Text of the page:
An event about Artists and Scientists who work/think/imagine/engage at the intersections of the Arts and Science.
Chaired by Piero Scaruffi (firstname.lastname@example.org) and Tami Spector
Part of a series of cultural events
School of the Art Institute of Chicago,
the University of Illinois' eDREAM Institute,
the University of Calabria's Evolutionary Systems Group,
and USF Dean's Office of Arts and Science.
Leonardo ISAST and USF invite you to a meeting of the Leonardo Art/Science community.
See below for location and agenda.
The event is free and open to everybody.
Feel free to invite relevant acquaintances.
Please RSVP to email@example.com . Admission is limited.
Like previous evenings,
the agenda includes some presentations of art/science projects,
and time for casual socializing/networking.
In order to facilitate the networking, feel free to send me the URL of a webpage that describes your work or the organization you work for. I will publish
a list on this webpage before the day of the event so that everybody can check
what everybody else is doing. (Not mandatory, just suggested).
Harrisons exhibition in Berkeley
Art, Technology, Culture Colloquia
Conference on Neuroesthetics
Art/Science Fusion at UC Davis
Previous Art/Science Evenings
- 6:30pm-6:45pm: Socializing/networking.
Anyone in the audience is welcome to describe in 30 seconds what they are working on.
Joe Davis (MIT Department of Biology) on "Rubisco Stars - An Active SETI Message from Arecibo" A brief description of the transmission of a coded signal from the Arecibo Observatory to commemorate the 35-year anniversary of the Drake message for extraterrestrial intelligence (ETI). On November 7, 2009, a signal was transmitted to intercept three stars likely to have planets (GJ 83.1; SO 025300.5+165258; G5B).
- Helen Mayer Harrison and Newton Harrison on "How can art help create a sustainable world?"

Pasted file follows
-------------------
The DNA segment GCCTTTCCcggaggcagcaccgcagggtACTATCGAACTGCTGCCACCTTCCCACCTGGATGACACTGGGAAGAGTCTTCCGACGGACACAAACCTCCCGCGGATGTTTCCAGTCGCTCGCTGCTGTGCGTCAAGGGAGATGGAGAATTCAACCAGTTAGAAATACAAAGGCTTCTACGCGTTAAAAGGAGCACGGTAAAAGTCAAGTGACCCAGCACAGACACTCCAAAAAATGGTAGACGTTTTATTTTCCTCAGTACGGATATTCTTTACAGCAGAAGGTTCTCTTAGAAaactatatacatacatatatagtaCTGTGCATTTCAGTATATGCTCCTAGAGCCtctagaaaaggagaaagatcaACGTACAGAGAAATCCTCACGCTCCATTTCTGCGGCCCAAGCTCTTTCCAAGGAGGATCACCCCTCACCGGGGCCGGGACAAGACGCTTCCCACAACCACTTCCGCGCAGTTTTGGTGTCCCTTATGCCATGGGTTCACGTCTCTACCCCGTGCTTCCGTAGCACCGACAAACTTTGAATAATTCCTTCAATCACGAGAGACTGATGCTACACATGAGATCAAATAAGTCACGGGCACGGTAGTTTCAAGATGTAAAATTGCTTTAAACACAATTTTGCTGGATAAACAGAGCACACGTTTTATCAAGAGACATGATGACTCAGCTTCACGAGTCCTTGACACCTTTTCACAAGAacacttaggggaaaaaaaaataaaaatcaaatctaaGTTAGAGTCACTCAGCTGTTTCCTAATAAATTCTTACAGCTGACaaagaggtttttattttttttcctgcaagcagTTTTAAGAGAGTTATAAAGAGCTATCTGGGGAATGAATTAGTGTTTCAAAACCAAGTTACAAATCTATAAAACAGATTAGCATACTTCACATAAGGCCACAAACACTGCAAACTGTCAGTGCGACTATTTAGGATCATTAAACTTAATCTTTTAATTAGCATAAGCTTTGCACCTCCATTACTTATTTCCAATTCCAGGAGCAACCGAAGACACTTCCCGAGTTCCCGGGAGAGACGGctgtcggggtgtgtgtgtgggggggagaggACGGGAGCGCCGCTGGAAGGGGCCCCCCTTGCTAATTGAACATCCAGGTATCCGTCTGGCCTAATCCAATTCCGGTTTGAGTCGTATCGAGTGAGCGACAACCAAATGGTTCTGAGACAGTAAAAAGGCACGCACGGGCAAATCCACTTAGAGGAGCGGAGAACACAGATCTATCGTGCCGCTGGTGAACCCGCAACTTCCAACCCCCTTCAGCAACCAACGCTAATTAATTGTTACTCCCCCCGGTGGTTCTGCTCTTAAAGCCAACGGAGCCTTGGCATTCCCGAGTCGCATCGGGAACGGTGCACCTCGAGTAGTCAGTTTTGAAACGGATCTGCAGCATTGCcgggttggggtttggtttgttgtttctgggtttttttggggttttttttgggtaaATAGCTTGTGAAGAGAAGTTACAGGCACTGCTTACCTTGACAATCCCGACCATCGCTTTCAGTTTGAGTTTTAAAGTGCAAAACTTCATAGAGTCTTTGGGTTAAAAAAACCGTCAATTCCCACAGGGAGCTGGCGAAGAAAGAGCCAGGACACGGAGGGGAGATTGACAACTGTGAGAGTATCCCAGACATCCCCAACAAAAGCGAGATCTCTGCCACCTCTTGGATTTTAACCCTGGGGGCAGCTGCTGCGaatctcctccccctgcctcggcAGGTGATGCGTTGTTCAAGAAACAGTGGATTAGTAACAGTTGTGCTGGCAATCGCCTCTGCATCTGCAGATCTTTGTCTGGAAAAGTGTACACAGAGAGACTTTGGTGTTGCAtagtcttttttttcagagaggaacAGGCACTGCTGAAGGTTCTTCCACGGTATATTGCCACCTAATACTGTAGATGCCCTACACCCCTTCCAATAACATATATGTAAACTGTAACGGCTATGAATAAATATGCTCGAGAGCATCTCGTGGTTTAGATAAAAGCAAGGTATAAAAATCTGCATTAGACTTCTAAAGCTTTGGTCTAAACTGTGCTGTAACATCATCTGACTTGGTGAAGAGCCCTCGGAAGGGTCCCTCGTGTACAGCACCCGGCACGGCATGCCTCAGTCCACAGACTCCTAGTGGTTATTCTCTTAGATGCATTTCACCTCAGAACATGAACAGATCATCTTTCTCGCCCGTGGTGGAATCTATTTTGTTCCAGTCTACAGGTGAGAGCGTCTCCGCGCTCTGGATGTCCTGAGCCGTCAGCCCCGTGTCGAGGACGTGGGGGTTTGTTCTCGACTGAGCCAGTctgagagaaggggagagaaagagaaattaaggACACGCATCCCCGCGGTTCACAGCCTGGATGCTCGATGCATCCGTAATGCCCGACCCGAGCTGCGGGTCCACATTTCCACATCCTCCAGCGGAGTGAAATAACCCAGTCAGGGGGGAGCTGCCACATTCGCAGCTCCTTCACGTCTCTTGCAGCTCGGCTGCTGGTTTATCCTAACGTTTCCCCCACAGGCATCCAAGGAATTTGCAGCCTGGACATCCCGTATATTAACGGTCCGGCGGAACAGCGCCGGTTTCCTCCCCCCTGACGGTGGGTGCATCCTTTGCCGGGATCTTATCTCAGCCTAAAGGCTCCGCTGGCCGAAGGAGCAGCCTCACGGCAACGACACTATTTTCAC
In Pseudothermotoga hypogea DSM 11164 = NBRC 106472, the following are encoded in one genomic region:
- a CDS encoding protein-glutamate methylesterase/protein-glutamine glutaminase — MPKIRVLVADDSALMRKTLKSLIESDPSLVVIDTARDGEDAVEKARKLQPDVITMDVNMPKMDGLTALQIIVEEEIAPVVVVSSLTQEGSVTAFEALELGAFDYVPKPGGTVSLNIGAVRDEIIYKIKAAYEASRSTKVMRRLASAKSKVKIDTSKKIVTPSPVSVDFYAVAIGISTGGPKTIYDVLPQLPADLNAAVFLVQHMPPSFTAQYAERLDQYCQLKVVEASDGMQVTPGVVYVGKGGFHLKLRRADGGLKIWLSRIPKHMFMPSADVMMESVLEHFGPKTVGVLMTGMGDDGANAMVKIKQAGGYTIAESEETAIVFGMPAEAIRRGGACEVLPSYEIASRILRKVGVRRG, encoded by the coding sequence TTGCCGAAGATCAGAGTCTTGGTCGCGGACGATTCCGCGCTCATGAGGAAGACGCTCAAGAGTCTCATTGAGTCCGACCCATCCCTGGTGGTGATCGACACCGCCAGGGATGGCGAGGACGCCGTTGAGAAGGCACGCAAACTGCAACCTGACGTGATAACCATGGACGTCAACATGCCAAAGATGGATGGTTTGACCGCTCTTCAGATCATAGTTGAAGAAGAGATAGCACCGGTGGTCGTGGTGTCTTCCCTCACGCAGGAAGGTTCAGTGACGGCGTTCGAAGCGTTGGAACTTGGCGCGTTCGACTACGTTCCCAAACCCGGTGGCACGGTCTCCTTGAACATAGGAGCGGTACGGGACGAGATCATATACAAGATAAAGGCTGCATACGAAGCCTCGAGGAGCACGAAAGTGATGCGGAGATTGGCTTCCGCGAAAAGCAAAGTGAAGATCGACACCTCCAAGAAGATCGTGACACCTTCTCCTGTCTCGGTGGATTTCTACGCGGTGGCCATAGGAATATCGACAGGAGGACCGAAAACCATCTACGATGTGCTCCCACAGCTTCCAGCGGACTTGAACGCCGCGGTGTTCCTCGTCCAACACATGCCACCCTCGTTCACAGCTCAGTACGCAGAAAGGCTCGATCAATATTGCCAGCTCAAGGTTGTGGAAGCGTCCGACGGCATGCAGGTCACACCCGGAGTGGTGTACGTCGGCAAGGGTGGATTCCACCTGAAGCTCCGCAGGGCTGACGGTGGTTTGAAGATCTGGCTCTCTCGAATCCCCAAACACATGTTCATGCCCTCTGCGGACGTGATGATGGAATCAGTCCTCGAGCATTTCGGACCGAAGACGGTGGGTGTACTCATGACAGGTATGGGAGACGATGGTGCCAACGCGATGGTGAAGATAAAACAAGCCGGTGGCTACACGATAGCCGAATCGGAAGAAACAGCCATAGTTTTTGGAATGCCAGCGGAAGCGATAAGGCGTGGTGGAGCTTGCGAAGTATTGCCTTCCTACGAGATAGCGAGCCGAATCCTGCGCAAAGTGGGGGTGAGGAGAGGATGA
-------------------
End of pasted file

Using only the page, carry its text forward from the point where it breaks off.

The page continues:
"The Force Majeure" is a work to reflect on the oncoming effects of Global Warming from a whole systems perspective. What can culture do, specifically the artist, as a response to the loss of glaciation and the ensuing problems with rivers and droughts in a region like Tibet? This work suggests a sweeping, but possible, biological response to the 2.4 million square kilometers of the Tibetan plateau as well as to other regions of the world.
- 7:35-7:50: BREAK
Laura Granka (Google and Stanford Univ) on "Applying Ethnography to Search"
People acquire information from a number of different sources, and online search is only one part of this equation. By conducting ethnographic research in homes and offices, we are better able to capture the number of different tools, techniques, and sources that people use for information discovery. Fostering effective collaboration with design and engineering teams has enabled Google to turn user behavior research insights into actionable ideas for product development and design.
Victoria Vesna (UCLA) on "Bio-Nanotech + Art: Teaching / Learning / Creating in Social Networks"
Bioartists use cells, DNA molecules, proteins, and living tissues to bring to life ethical, social, and aesthetic issues of sciences. Nanotechnology has caught attention of artists to go beyond the visible and audible realm. A theory + practice course is being pioneered at UCLA and Parsons simultaneously with star art/scientist guests participating and free access for the general public to all course materials.